Mindfulness is especially valuable in conflict situations, or other situations that present challenges to central components of one’s perceived safety, self-concept, etc. One recent study by Natalia Karelaia, Assistant Professor of Decision Sciences at INSEAD in France, suggests four central ways in which mindfulness can foster improved decision-making;
- Framing the Decision: As Dr. Karelaia explains, research demonstrates that mindful individuals are more likely to base decisions on their core ethical principles and, in so doing, take action that tends to be more authentic. Others making decisions with less mindfulness are more likely to find themselves led to a point at which they would prefer not to be;
- Gathering Information: While Dr. Karelaia notes some studies suggesting that mindfulness may serve to narrow one’s focus, she emphasizes the value of mindfulness in helping individuals better tolerate uncertainty and be more decisive when the time comes for action;
- Coming to a Conclusion: Mindful individuals, because of heightened clarity of their own core internal values, are better able to ferret out extraneous information. This ability facilitates actual decision-making and can lead to more timely resolution of conflict;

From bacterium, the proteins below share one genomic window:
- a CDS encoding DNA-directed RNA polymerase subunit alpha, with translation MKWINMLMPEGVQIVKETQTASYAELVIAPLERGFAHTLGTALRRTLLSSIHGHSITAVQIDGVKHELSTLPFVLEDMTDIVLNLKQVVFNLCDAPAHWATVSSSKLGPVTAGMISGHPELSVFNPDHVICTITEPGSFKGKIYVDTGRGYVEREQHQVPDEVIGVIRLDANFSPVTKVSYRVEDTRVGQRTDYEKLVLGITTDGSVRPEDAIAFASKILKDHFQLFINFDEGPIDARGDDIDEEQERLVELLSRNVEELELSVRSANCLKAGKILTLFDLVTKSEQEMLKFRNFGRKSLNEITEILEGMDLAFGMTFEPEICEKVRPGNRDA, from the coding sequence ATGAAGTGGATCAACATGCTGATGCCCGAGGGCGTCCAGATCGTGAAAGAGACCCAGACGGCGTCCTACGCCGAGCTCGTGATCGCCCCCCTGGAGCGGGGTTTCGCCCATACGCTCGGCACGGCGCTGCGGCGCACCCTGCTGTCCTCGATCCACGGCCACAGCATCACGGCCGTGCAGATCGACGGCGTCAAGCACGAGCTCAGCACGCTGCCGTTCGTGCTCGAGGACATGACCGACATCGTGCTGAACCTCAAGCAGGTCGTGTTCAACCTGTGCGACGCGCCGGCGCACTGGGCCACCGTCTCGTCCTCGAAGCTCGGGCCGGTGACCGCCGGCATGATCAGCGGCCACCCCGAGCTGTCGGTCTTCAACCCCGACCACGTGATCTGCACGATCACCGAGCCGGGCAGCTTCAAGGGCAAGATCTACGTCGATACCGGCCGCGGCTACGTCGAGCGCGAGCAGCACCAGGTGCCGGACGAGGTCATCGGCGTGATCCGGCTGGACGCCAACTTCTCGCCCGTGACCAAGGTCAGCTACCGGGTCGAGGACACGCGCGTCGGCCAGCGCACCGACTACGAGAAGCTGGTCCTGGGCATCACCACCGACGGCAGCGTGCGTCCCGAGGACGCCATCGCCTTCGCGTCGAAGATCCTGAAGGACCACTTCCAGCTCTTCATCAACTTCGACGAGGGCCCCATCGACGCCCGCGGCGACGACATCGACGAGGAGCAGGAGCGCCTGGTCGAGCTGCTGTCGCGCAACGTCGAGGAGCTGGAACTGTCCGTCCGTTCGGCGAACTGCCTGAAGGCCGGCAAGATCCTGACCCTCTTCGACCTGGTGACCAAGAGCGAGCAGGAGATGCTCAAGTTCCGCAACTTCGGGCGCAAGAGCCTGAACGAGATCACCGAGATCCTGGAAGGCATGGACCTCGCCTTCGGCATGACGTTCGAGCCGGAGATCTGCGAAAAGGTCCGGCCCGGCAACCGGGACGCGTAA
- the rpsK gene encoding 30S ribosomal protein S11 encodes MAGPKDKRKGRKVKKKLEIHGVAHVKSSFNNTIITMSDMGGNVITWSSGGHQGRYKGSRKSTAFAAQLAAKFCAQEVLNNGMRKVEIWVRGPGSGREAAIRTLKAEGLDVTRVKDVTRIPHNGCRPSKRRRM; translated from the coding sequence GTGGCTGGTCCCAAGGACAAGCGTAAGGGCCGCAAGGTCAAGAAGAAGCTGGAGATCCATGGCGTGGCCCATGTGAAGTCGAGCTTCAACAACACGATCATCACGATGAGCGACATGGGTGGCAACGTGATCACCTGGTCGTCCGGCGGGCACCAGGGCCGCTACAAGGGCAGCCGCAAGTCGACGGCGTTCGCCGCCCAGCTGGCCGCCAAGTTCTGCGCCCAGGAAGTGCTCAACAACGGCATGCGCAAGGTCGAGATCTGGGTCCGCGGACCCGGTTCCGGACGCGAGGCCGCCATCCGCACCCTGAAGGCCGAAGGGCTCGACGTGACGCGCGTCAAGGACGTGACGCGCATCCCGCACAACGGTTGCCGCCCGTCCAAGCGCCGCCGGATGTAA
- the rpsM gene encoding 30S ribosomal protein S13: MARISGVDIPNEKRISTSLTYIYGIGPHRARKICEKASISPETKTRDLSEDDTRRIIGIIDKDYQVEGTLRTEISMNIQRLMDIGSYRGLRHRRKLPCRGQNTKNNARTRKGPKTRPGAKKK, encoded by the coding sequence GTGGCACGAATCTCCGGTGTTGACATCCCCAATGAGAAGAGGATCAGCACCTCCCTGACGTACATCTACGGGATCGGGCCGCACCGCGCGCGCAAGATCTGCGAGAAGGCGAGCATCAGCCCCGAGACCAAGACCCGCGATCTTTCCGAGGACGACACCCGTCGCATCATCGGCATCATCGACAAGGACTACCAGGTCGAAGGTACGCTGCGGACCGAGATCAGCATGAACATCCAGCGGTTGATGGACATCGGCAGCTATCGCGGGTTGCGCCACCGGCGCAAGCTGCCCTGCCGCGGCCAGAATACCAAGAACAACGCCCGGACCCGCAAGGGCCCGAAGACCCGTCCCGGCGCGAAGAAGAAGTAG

- Learning from Feedback: Perhaps the greatest value of mindfulness in the decision-making context is an improved ability to learn from experience. Because mindful individuals are less identified with conditioned thinking and thus more freed from egoic constraints, the are more likely to lear from their experience. In this way, they are less likely to repeat patterns that may have led to or exacerbated the situation at hand.
Each of these abilities can be cultivated by my Holistic Law Counseling Program, a multi-session program that incorporates mindfulness exercises prior to arriving at a concrete legal strategy. For more information, visit http://www.holistic-lawyer.com, or call Holistic Attorney and Mediator Michael Lubofsky at (415) 508-6263.